At DE, we're in trouble.  Both Abraham and Biermann will be free agents.  Can we even afford to sign both?  We'd need at least one of them returning to supplement the remaining trio of Edwards, Lawrence Sidbury, and Cliff Matthews - and Sidbury will be a free agent after next season.   If we're going to stick with the current 4-3 scheme, the DE position will continue to need attention every year.

At DT, we're set.  Vance Walker will be a restricted free agent this offseason, and if he's still here, Carlton Powell would be a restricted free agent after 2012.  But the trio of Jonathan Babineaux, Corey Peters and Peria Jerry won't be free agents until 2014.

At linebacker, resigning Lofton will be a priority.  But otherwise, Peterson is the only free agent this year, and Spencer Adkins is the only one set to become a free agent next year. 

At cornerback, the question is whether we'd be able to hang on to Grimes at all.  He was hoping for a long term deal this year but only got a tender.  He's coming off a Pro Bowl appearance and continuing to make highlight reel plays.  If he hits the open market, somebody is bound to offer him the big bucks, as the Ravens did with Domonique Foxworth a few years back.   Hayden will also be a free agent this offseason, and Chris Owens will be entering the final year of his contract.   The team has already started preparing for 2012 by keeping undrafted rookie Darrin Walls on the roster, while Dominique Franks also continues to develop.

One potential scenario:  Grimes bolts for the big bucks, but the team resigns Hayden.  Even before the draft, that gives Atlanta a quintet of Dunta Robinson, Hayden, Owens, Franks and Walls.   Throw in few futures contract or two - perhaps bringing Kamaal McIlwain in for another run at training camp - and the group as a whole would at least be no worse off than in 2009 and 2010.

At safety, Decoud and Sanders are both free agents.  That leaves William Moore (who will be in the final year of his contract) and Shann Schillinger as the only safeties locked in.  The team opted to expose Rafael Bush to the practice squad instead of Walls, and he has already been plucked away.  Suaesi Tuimaunei is getting a chance to learn the system as the replacement for Bush on the practice squad.   He's an intriguing possibility as a long term project, but he won't be ready for real action in 2012.  At least one more safety will be a must.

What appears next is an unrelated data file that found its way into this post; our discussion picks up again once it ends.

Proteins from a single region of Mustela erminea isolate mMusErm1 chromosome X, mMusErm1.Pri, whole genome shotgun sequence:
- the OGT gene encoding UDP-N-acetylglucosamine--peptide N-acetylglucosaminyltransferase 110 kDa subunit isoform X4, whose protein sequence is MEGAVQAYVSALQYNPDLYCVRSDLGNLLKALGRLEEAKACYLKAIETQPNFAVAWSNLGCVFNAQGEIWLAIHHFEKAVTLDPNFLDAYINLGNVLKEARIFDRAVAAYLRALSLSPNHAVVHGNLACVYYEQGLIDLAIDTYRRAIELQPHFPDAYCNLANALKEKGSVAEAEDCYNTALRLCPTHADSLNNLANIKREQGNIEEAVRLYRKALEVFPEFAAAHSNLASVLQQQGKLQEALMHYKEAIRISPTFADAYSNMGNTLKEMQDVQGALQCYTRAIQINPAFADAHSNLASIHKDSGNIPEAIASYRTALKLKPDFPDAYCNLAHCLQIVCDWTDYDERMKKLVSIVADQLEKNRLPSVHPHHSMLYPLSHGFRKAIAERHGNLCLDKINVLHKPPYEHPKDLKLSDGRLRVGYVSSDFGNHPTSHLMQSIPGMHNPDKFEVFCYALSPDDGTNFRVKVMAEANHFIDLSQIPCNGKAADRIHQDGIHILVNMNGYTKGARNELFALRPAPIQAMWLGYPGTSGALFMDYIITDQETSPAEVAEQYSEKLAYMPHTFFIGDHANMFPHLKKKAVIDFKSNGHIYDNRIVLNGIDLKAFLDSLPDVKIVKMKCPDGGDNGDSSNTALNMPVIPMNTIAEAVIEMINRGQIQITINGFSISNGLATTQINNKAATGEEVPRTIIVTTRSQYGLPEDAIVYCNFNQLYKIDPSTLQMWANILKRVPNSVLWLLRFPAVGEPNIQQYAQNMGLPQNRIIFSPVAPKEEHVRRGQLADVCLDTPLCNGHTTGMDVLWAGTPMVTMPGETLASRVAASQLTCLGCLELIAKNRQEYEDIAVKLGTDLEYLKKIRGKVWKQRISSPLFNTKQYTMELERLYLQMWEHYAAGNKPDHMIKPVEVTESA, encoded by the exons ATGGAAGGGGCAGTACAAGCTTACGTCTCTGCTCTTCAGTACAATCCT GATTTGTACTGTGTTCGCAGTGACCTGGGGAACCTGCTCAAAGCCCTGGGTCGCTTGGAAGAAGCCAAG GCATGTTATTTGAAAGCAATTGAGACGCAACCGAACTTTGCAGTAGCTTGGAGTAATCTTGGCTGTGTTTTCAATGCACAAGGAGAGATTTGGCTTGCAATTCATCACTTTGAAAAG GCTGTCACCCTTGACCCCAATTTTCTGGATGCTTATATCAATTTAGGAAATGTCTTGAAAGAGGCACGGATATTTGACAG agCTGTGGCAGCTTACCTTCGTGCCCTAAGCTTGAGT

Posted on: September 3, 2010 3:43 pm
 

quick notes before the roster cuts

We should start getting news on roster cuts soon.   Last thoughts...


Dunta Robinson had expected to play last night.  The word from Dimitroff was that he was ready to go.  It wasn't health reasons that kept him out -  it was simply that Mike Smith decided to rest him along with John Abraham and Curtis Lofton rather than risk anything happening to the $50 million free agent CB.

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Matt Bryant didn't shank any of his shorter kicks against the Jaguars the way he did that extra point against the Dolphins.  But he still hasn't shown he's reliable from longer distances -  and his troubles from 40+ were why the Buccaneers decided to go another direction in the first place.

I don't think the Falcons are actually LOOKING to replace him right away, but in light of Jason Elam's woes last year, they're likely to stay on top of things a little better in 2010 than they did in 2009.  The most interesting situation is that Kris Brown is now on the open market.

Also, expect to see some of the top rookie prospects become available this weekend.  Atlanta went with Garrett Lindholm, who made the ESPN highlights because of that last second 60+ yarder in the playoffs.  But Lindholm really wasn't among the top 3 or 4 prospects.  The coaches would rather not be forced to go with a rookie, but if it came down to that, at least there are some better ones likely to be available.

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Interesting twist...  Corey Peters wasn't able to play last night.

Since Jonathan Babineaux is out just one game, the Falcons will have to decide whether to keep a fourth DT on the roster for the season opener.  Babs doesn't count towards the roster for that week.  The key question (and no one who actually knows is talking) will be the health status of Peters.

The Falcons typically keep three DTs active, with the fourth as one of the eight inactive players.  So if they keep all four other DTs for the opener, odds are that one of them would have to go when Babs returns for week two.  Best guess is that Trey Lewis has beaten out Vance Walker for the true #4 spot (and possibly even Peters for the #3 spot as well). 

So if Peters is healthy enough to play, the team might keep just Peria Jerry, Lewis and Peters for the opener, with Jamaal Anderson sliding in to DT in the 4-2-5 nickel package or on other passing situations.  That would allow the team to keep an extra WR for the first week, when the status of Michael Jenkins is still uncertain.

The likely odd man out is Walker.  He'd be on the inactive list for the opener anyway, so there wouldn't be that much point in keeping him on the roster just to bump him out a week later.  If Peters is healthy, Walker probably starts the year on the practice squad.